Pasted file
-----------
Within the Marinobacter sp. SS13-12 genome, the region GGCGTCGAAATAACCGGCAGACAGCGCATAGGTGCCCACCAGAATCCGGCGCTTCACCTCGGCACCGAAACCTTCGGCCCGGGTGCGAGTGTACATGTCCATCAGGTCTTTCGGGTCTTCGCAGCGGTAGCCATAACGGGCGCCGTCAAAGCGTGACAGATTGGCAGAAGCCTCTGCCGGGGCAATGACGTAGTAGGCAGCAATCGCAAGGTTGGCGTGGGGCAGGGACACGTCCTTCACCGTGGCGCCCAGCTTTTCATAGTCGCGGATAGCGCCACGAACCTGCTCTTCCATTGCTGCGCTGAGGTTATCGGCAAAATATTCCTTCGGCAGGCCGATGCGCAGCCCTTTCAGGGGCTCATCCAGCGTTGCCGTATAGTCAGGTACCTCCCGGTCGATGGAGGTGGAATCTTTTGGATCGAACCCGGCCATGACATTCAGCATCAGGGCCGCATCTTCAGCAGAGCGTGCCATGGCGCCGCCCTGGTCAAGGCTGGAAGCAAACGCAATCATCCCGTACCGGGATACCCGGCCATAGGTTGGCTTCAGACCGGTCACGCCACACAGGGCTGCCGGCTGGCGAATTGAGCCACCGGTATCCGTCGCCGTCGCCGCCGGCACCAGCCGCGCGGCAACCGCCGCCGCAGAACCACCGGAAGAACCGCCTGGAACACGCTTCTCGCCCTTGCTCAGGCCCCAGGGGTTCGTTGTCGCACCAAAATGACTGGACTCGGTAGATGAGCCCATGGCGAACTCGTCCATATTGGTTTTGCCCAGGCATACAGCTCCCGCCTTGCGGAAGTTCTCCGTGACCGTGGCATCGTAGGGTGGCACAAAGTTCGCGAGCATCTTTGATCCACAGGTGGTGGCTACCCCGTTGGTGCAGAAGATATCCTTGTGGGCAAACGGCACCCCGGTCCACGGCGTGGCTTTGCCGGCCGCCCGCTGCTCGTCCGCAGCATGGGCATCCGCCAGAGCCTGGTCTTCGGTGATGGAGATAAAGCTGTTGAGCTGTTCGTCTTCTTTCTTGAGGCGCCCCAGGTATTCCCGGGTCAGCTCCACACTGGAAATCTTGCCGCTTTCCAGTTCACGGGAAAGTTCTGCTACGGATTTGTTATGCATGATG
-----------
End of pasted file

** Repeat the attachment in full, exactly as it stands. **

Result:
Within the Marinobacter sp. SS13-12 genome, the region GGCGTCGAAATAACCGGCAGACAGCGCATAGGTGCCCACCAGAATCCGGCGCTTCACCTCGGCACCGAAACCTTCGGCCCGGGTGCGAGTGTACATGTCCATCAGGTCTTTCGGGTCTTCGCAGCGGTAGCCATAACGGGCGCCGTCAAAGCGTGACAGATTGGCAGAAGCCTCTGCCGGGGCAATGACGTAGTAGGCAGCAATCGCAAGGTTGGCGTGGGGCAGGGACACGTCCTTCACCGTGGCGCCCAGCTTTTCATAGTCGCGGATAGCGCCACGAACCTGCTCTTCCATTGCTGCGCTGAGGTTATCGGCAAAATATTCCTTCGGCAGGCCGATGCGCAGCCCTTTCAGGGGCTCATCCAGCGTTGCCGTATAGTCAGGTACCTCCCGGTCGATGGAGGTGGAATCTTTTGGATCGAACCCGGCCATGACATTCAGCATCAGGGCCGCATCTTCAGCAGAGCGTGCCATGGCGCCGCCCTGGTCAAGGCTGGAAGCAAACGCAATCATCCCGTACCGGGATACCCGGCCATAGGTTGGCTTCAGACCGGTCACGCCACACAGGGCTGCCGGCTGGCGAATTGAGCCACCGGTATCCGTCGCCGTCGCCGCCGGCACCAGCCGCGCGGCAACCGCCGCCGCAGAACCACCGGAAGAACCGCCTGGAACACGCTTCTCGCCCTTGCTCAGGCCCCAGGGGTTCGTTGTCGCACCAAAATGACTGGACTCGGTAGATGAGCCCATGGCGAACTCGTCCATATTGGTTTTGCCCAGGCATACAGCTCCCGCCTTGCGGAAGTTCTCCGTGACCGTGGCATCGTAGGGTGGCACAAAGTTCGCGAGCATCTTTGATCCACAGGTGGTGGCTACCCCGTTGGTGCAGAAGATATCCTTGTGGGCAAACGGCACCCCGGTCCACGGCGTGGCTTTGCCGGCCGCCCGCTGCTCGTCCGCAGCATGGGCATCCGCCAGAGCCTGGTCTTCGGTGATGGAGATAAAGCTGTTGAGCTGTTCGTCTTCTTTCTTGAGGCGCCCCAGGTATTCCCGGGTCAGCTCCACACTGGAAATCTTGCCGCTTTCCAGTTCACGGGAAAGTTCTGCTACGGATTTGTTATGCATGATG